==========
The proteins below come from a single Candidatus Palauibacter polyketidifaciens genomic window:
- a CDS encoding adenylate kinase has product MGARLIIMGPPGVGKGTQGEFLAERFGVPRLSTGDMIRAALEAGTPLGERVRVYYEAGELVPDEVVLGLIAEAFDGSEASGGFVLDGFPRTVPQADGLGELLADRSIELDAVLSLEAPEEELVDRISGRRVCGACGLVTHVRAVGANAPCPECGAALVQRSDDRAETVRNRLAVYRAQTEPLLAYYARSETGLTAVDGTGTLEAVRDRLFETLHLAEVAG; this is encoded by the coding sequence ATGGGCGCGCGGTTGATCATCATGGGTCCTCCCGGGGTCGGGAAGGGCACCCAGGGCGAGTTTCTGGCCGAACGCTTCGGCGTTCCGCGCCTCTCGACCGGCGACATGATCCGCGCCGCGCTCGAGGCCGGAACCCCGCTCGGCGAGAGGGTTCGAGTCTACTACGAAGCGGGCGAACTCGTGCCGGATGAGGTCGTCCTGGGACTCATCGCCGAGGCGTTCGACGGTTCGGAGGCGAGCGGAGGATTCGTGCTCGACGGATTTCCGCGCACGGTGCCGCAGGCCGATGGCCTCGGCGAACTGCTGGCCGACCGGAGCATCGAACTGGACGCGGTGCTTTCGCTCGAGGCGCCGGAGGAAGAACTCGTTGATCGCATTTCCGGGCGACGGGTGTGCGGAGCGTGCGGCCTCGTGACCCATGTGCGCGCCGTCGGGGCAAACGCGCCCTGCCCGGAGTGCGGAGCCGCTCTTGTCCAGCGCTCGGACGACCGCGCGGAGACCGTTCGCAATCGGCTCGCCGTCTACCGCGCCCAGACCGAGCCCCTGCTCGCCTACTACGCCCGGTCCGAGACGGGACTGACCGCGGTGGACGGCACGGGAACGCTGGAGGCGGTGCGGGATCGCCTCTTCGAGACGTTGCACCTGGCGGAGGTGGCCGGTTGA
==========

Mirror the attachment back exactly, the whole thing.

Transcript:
The proteins below come from a single Candidatus Palauibacter polyketidifaciens genomic window:
- a CDS encoding adenylate kinase has product MGARLIIMGPPGVGKGTQGEFLAERFGVPRLSTGDMIRAALEAGTPLGERVRVYYEAGELVPDEVVLGLIAEAFDGSEASGGFVLDGFPRTVPQADGLGELLADRSIELDAVLSLEAPEEELVDRISGRRVCGACGLVTHVRAVGANAPCPECGAALVQRSDDRAETVRNRLAVYRAQTEPLLAYYARSETGLTAVDGTGTLEAVRDRLFETLHLAEVAG; this is encoded by the coding sequence ATGGGCGCGCGGTTGATCATCATGGGTCCTCCCGGGGTCGGGAAGGGCACCCAGGGCGAGTTTCTGGCCGAACGCTTCGGCGTTCCGCGCCTCTCGACCGGCGACATGATCCGCGCCGCGCTCGAGGCCGGAACCCCGCTCGGCGAGAGGGTTCGAGTCTACTACGAAGCGGGCGAACTCGTGCCGGATGAGGTCGTCCTGGGACTCATCGCCGAGGCGTTCGACGGTTCGGAGGCGAGCGGAGGATTCGTGCTCGACGGATTTCCGCGCACGGTGCCGCAGGCCGATGGCCTCGGCGAACTGCTGGCCGACCGGAGCATCGAACTGGACGCGGTGCTTTCGCTCGAGGCGCCGGAGGAAGAACTCGTTGATCGCATTTCCGGGCGACGGGTGTGCGGAGCGTGCGGCCTCGTGACCCATGTGCGCGCCGTCGGGGCAAACGCGCCCTGCCCGGAGTGCGGAGCCGCTCTTGTCCAGCGCTCGGACGACCGCGCGGAGACCGTTCGCAATCGGCTCGCCGTCTACCGCGCCCAGACCGAGCCCCTGCTCGCCTACTACGCCCGGTCCGAGACGGGACTGACCGCGGTGGACGGCACGGGAACGCTGGAGGCGGTGCGGGATCGCCTCTTCGAGACGTTGCACCTGGCGGAGGTGGCCGGTTGA